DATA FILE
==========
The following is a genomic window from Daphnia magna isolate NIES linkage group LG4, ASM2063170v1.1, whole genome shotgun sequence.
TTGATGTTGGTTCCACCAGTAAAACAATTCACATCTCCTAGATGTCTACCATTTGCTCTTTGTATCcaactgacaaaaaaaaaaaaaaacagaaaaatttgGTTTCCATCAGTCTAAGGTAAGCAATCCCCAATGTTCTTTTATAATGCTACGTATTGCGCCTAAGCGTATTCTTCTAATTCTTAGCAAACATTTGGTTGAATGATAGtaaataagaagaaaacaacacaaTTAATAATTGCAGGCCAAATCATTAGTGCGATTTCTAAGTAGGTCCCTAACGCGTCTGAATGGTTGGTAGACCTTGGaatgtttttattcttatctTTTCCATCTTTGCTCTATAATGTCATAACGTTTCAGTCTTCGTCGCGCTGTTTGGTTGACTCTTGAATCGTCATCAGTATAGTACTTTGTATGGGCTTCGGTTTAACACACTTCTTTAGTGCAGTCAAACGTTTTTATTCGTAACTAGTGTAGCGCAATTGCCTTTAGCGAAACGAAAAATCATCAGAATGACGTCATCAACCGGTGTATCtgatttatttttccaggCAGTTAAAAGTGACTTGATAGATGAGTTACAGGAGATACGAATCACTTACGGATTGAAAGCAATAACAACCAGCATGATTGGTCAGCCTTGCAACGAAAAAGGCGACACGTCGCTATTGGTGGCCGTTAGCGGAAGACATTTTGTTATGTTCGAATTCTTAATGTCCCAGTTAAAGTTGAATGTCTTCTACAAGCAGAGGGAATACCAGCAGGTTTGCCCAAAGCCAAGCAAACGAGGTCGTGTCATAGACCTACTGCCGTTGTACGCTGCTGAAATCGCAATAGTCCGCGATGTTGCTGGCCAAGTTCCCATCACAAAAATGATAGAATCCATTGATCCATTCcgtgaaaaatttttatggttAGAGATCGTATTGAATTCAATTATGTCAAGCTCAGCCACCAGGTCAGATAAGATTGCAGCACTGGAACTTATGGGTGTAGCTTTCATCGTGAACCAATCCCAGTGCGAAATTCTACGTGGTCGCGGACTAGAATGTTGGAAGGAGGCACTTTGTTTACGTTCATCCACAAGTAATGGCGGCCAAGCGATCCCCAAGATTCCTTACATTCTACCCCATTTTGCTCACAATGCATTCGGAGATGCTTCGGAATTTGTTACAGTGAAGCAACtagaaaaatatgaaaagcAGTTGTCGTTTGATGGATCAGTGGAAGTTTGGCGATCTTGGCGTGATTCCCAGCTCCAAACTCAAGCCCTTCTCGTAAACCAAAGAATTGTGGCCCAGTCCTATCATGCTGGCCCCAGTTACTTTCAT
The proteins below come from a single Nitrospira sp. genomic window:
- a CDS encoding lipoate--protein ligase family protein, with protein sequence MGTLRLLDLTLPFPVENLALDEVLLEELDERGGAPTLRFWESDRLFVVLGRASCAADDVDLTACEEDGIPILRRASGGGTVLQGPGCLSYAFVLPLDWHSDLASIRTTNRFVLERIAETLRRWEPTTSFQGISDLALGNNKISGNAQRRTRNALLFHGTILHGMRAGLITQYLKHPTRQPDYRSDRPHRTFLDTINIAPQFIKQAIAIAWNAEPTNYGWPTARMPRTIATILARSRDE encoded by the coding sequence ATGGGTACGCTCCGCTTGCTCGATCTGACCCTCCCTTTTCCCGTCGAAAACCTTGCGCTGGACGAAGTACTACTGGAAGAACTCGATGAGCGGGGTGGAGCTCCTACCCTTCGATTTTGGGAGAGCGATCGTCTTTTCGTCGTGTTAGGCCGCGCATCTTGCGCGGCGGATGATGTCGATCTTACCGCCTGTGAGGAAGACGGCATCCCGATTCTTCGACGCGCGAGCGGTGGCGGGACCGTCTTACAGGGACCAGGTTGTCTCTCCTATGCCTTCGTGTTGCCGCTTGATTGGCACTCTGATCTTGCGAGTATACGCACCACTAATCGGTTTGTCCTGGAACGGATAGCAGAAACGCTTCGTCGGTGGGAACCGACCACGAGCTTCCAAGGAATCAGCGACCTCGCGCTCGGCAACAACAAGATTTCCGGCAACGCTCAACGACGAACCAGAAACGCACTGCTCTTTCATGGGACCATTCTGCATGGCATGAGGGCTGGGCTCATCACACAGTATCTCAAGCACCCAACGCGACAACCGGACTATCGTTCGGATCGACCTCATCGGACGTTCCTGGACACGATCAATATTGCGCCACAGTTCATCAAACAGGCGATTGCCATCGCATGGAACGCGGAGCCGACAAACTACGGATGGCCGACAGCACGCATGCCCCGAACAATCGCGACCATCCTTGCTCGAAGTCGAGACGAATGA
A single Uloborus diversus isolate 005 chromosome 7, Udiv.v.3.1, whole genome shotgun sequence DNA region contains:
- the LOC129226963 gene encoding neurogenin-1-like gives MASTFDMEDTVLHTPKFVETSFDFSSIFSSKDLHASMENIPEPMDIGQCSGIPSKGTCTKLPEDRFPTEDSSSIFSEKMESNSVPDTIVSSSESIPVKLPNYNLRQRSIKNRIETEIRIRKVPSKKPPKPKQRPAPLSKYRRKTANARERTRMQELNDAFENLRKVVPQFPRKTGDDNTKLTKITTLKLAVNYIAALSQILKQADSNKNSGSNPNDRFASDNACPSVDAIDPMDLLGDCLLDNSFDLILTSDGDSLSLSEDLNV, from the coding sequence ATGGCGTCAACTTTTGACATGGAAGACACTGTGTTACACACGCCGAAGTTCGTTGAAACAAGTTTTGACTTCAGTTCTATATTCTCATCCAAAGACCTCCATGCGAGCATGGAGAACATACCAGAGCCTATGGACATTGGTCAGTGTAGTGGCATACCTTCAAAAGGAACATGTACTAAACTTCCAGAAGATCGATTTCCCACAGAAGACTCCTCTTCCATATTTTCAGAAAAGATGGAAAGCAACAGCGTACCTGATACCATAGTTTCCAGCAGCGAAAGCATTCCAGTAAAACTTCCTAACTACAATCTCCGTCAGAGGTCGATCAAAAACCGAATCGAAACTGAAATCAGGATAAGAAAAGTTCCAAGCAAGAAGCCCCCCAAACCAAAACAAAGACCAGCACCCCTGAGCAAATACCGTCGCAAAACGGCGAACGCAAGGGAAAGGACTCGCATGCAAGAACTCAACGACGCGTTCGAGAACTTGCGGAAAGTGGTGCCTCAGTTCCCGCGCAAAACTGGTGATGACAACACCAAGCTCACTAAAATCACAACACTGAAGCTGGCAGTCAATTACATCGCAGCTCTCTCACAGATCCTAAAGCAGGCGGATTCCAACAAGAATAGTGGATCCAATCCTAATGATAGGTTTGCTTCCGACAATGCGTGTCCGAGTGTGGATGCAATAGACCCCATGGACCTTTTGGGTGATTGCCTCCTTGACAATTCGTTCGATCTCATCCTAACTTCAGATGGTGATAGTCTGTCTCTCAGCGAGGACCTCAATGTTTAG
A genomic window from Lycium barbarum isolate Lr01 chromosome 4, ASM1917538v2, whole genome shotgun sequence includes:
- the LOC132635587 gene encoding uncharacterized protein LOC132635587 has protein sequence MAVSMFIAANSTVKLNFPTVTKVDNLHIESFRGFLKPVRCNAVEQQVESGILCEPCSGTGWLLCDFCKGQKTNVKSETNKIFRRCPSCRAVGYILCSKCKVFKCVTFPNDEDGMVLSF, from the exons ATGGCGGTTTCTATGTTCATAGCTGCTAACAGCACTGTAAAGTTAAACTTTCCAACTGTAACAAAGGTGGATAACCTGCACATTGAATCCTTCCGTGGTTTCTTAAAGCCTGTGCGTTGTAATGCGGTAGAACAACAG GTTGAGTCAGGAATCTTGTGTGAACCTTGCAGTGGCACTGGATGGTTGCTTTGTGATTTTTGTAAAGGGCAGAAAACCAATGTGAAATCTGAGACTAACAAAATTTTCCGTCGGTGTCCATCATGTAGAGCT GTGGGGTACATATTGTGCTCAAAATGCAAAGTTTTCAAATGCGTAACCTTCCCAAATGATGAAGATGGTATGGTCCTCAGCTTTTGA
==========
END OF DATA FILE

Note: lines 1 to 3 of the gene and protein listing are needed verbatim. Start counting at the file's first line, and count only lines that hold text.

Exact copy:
The following is a genomic window from Daphnia magna isolate NIES linkage group LG4, ASM2063170v1.1, whole genome shotgun sequence.
TTGATGTTGGTTCCACCAGTAAAACAATTCACATCTCCTAGATGTCTACCATTTGCTCTTTGTATCcaactgacaaaaaaaaaaaaaaacagaaaaatttgGTTTCCATCAGTCTAAGGTAAGCAATCCCCAATGTTCTTTTATAATGCTACGTATTGCGCCTAAGCGTATTCTTCTAATTCTTAGCAAACATTTGGTTGAATGATAGtaaataagaagaaaacaacacaaTTAATAATTGCAGGCCAAATCATTAGTGCGATTTCTAAGTAGGTCCCTAACGCGTCTGAATGGTTGGTAGACCTTGGaatgtttttattcttatctTTTCCATCTTTGCTCTATAATGTCATAACGTTTCAGTCTTCGTCGCGCTGTTTGGTTGACTCTTGAATCGTCATCAGTATAGTACTTTGTATGGGCTTCGGTTTAACACACTTCTTTAGTGCAGTCAAACGTTTTTATTCGTAACTAGTGTAGCGCAATTGCCTTTAGCGAAACGAAAAATCATCAGAATGACGTCATCAACCGGTGTATCtgatttatttttccaggCAGTTAAAAGTGACTTGATAGATGAGTTACAGGAGATACGAATCACTTACGGATTGAAAGCAATAACAACCAGCATGATTGGTCAGCCTTGCAACGAAAAAGGCGACACGTCGCTATTGGTGGCCGTTAGCGGAAGACATTTTGTTATGTTCGAATTCTTAATGTCCCAGTTAAAGTTGAATGTCTTCTACAAGCAGAGGGAATACCAGCAGGTTTGCCCAAAGCCAAGCAAACGAGGTCGTGTCATAGACCTACTGCCGTTGTACGCTGCTGAAATCGCAATAGTCCGCGATGTTGCTGGCCAAGTTCCCATCACAAAAATGATAGAATCCATTGATCCATTCcgtgaaaaatttttatggttAGAGATCGTATTGAATTCAATTATGTCAAGCTCAGCCACCAGGTCAGATAAGATTGCAGCACTGGAACTTATGGGTGTAGCTTTCATCGTGAACCAATCCCAGTGCGAAATTCTACGTGGTCGCGGACTAGAATGTTGGAAGGAGGCACTTTGTTTACGTTCATCCACAAGTAATGGCGGCCAAGCGATCCCCAAGATTCCTTACATTCTACCCCATTTTGCTCACAATGCATTCGGAGATGCTTCGGAATTTGTTACAGTGAAGCAACtagaaaaatatgaaaagcAGTTGTCGTTTGATGGATCAGTGGAAGTTTGGCGATCTTGGCGTGATTCCCAGCTCCAAACTCAAGCCCTTCTCGTAAACCAAAGAATTGTGGCCCAGTCCTATCATGCTGGCCCCAGTTACTTTCAT
The proteins below come from a single Nitrospira sp. genomic window: